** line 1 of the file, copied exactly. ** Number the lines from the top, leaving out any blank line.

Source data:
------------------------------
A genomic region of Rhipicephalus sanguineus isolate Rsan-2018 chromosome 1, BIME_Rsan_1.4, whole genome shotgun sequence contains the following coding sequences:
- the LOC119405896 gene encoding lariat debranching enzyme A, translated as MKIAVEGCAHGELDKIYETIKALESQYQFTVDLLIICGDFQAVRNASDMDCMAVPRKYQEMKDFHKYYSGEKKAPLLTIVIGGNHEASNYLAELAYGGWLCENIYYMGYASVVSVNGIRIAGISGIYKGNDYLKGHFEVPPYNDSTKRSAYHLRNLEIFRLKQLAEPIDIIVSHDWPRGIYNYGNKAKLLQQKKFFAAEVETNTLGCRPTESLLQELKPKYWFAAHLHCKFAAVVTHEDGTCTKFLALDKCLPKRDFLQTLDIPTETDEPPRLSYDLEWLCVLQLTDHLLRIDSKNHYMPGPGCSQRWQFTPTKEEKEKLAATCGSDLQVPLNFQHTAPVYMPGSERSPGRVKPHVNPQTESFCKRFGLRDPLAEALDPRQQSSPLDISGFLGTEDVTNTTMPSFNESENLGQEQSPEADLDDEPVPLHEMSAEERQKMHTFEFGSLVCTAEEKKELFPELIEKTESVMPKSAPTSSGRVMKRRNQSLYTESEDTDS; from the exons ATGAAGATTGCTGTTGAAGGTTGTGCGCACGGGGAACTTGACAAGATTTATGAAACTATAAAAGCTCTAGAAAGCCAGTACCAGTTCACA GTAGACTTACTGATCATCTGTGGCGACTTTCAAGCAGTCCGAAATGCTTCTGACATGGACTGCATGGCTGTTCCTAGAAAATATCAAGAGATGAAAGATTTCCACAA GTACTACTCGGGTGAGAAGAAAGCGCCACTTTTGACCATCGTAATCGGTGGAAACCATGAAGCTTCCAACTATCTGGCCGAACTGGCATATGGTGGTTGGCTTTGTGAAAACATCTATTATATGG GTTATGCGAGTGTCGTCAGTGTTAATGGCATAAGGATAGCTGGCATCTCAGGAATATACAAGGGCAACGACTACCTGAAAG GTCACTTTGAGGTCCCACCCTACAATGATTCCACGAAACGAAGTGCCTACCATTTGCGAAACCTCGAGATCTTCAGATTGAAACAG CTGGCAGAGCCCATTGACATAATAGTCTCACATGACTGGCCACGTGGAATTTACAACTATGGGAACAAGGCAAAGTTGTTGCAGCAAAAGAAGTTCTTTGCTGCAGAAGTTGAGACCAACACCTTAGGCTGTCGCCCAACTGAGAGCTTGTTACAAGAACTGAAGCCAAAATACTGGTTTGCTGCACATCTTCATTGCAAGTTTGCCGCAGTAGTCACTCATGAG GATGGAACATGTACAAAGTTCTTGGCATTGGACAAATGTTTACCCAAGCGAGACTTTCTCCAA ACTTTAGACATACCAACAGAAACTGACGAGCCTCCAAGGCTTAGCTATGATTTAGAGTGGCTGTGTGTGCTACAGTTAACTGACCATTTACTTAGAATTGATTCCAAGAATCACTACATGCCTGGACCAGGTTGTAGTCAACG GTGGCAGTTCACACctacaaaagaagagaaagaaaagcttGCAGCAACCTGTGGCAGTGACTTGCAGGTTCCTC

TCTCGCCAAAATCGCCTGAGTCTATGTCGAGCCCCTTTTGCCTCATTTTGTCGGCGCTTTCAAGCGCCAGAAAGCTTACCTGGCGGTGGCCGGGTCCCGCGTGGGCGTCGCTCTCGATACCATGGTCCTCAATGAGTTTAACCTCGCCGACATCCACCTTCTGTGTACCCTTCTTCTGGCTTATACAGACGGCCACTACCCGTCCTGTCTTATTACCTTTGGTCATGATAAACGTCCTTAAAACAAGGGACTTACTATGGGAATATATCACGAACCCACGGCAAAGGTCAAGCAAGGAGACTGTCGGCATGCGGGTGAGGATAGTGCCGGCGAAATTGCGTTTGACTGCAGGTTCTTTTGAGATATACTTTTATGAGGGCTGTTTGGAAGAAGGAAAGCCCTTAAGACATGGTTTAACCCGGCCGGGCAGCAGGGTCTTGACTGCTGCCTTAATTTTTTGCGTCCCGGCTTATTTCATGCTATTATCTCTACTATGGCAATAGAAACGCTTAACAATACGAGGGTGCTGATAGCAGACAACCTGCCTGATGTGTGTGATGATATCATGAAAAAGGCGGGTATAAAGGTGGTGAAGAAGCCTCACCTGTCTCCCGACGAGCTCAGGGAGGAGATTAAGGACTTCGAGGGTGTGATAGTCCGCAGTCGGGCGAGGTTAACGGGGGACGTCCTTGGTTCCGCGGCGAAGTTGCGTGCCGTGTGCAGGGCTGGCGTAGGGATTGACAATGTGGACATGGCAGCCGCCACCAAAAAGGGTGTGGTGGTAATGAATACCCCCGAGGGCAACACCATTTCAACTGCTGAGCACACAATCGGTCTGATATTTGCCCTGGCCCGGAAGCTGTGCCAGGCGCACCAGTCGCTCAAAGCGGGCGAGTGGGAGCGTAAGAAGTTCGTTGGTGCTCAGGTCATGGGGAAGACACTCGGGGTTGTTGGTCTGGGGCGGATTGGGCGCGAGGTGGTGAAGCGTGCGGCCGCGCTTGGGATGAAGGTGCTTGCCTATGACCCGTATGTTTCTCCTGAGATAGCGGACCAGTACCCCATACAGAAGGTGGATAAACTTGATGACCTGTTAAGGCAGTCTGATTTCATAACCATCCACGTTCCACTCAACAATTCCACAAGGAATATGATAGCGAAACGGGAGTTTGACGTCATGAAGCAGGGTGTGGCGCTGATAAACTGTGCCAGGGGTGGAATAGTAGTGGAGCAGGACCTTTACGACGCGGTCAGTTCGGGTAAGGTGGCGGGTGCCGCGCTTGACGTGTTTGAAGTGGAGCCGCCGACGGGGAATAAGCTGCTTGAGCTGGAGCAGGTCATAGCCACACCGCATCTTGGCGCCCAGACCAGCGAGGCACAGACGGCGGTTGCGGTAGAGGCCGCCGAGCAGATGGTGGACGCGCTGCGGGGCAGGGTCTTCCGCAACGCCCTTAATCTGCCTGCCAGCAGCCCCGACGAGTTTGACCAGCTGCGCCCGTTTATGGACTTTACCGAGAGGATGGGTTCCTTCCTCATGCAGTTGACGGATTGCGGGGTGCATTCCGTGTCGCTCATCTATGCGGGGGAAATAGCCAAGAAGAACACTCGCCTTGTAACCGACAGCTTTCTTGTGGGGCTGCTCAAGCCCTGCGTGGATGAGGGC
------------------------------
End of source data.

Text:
A genomic region of Rhipicephalus sanguineus isolate Rsan-2018 chromosome 1, BIME_Rsan_1.4, whole genome shotgun sequence contains the following coding sequences: